Generalizations are a pet peeve of mine -- especially when they cross the line and become stereotypes. It's said that you can't judge a book by its cover. This is true, but it works both ways. Just because the cover is attractive doesn't mean the book is any good. Likewise, just because the cover is attractive doesn't mean the book is bad.
Extrapolating from a single instance or incident is usually pretty dumb. What would the response be if someone said, "I know a woman with a great personality, but she's lousy in bed; therefore all women with personality are lousy in bed," or "I know a Christian who is a hypocrite, so all Christians must be hypocrites," or "I know a computer programmer who's an asshole, so they're all assholes." Yes, I know, in the last case at least they'd be right :)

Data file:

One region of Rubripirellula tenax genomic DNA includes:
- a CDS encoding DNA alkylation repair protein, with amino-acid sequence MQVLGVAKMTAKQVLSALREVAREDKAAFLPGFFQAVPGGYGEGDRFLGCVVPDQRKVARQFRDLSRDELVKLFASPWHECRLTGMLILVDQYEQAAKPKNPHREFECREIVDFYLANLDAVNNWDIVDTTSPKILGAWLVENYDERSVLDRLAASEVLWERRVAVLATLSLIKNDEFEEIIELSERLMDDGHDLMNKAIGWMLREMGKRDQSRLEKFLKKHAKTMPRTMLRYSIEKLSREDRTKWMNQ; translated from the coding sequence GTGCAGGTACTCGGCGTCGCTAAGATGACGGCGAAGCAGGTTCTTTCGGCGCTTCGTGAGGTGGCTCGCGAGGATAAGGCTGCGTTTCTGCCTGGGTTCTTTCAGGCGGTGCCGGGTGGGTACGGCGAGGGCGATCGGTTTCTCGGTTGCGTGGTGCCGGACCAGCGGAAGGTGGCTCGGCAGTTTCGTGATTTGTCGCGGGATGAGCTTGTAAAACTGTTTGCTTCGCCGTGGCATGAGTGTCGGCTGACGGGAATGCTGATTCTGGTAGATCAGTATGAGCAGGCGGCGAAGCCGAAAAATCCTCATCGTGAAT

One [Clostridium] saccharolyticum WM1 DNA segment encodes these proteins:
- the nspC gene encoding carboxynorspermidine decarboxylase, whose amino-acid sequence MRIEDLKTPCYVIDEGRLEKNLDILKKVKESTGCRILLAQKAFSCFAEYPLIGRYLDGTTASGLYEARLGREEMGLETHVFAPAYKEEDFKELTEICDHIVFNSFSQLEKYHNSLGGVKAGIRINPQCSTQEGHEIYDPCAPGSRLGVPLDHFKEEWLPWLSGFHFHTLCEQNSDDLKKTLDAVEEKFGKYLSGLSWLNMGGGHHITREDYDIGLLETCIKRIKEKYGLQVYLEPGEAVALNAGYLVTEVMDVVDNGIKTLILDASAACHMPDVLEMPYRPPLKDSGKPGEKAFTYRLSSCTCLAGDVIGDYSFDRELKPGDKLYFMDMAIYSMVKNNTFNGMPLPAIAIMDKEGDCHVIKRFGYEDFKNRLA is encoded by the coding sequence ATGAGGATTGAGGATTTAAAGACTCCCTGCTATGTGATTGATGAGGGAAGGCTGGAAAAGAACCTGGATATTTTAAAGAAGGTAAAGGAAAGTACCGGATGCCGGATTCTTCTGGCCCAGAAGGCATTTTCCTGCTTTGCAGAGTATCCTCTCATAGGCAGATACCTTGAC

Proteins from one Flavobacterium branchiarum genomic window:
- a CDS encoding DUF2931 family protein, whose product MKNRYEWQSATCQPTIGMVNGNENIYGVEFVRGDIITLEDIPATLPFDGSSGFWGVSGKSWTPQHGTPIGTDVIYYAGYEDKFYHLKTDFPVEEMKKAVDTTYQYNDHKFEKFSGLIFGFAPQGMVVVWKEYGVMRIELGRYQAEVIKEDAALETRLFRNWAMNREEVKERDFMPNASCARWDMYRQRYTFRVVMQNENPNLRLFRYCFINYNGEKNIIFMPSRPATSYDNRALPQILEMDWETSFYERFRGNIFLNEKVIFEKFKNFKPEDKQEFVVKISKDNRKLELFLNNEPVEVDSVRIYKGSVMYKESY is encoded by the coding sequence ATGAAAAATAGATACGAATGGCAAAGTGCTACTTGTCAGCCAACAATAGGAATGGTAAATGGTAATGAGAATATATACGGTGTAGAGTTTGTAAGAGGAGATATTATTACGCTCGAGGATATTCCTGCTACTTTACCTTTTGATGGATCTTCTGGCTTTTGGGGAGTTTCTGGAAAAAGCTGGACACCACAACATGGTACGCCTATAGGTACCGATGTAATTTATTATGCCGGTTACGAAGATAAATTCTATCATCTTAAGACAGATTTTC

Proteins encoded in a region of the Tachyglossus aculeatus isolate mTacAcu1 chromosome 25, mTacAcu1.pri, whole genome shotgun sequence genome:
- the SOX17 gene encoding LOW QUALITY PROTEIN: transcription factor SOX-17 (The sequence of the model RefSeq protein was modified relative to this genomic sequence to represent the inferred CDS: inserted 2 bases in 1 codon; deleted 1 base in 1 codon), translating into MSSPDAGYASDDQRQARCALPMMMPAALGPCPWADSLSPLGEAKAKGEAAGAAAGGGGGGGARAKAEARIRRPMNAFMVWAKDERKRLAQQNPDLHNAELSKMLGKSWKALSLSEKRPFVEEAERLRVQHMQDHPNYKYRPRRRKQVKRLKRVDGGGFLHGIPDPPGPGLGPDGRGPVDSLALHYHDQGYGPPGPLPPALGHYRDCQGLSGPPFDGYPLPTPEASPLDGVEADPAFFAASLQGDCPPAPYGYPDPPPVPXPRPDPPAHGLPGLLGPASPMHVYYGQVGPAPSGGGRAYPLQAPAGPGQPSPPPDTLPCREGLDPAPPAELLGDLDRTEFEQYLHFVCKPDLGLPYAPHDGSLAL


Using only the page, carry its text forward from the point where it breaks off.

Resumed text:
The line of thought displayed here seems tangled up in envy, self-esteem and self-doubt. Envy is easy to understand. We'd all like to look great, or have Bill Gates' money. But when you combine envy with low self-esteem you often get this type of attitude: Many people choose to denigrate that which they want, but don't or can't have. Thus, they validate their own self-perceived shortcomings.
Of course there's another explanation. Perhaps to ease self-doubts regarding our sexual prowess we must blame our partner if things don't click. Hey, I'm OK, you're not. It's a lot easier to blame someone else than accept the possibility that we share blame.
This is nothing more than self-gratifying rationalization. It says more about who we are and our perception of ourselves than the person or group of whom we are speaking.